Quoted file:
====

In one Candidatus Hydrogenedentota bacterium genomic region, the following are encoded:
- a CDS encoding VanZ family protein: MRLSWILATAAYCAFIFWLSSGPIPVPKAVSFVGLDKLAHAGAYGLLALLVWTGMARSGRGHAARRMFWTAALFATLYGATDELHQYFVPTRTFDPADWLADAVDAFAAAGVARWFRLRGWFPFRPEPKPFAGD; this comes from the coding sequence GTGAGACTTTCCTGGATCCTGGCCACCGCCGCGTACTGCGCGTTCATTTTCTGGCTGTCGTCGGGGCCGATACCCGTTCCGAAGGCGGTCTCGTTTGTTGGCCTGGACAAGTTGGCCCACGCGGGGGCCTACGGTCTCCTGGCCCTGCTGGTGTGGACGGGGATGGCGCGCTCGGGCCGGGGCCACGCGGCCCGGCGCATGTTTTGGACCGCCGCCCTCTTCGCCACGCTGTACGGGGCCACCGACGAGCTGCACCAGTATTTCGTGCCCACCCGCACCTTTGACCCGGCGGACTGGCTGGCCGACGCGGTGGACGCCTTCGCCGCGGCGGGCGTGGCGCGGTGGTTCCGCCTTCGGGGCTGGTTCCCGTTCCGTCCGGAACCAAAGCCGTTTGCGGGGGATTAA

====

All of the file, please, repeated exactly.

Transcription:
In one Candidatus Hydrogenedentota bacterium genomic region, the following are encoded:
- a CDS encoding VanZ family protein: MRLSWILATAAYCAFIFWLSSGPIPVPKAVSFVGLDKLAHAGAYGLLALLVWTGMARSGRGHAARRMFWTAALFATLYGATDELHQYFVPTRTFDPADWLADAVDAFAAAGVARWFRLRGWFPFRPEPKPFAGD; this comes from the coding sequence GTGAGACTTTCCTGGATCCTGGCCACCGCCGCGTACTGCGCGTTCATTTTCTGGCTGTCGTCGGGGCCGATACCCGTTCCGAAGGCGGTCTCGTTTGTTGGCCTGGACAAGTTGGCCCACGCGGGGGCCTACGGTCTCCTGGCCCTGCTGGTGTGGACGGGGATGGCGCGCTCGGGCCGGGGCCACGCGGCCCGGCGCATGTTTTGGACCGCCGCCCTCTTCGCCACGCTGTACGGGGCCACCGACGAGCTGCACCAGTATTTCGTGCCCACCCGCACCTTTGACCCGGCGGACTGGCTGGCCGACGCGGTGGACGCCTTCGCCGCGGCGGGCGTGGCGCGGTGGTTCCGCCTTCGGGGCTGGTTCCCGTTCCGTCCGGAACCAAAGCCGTTTGCGGGGGATTAA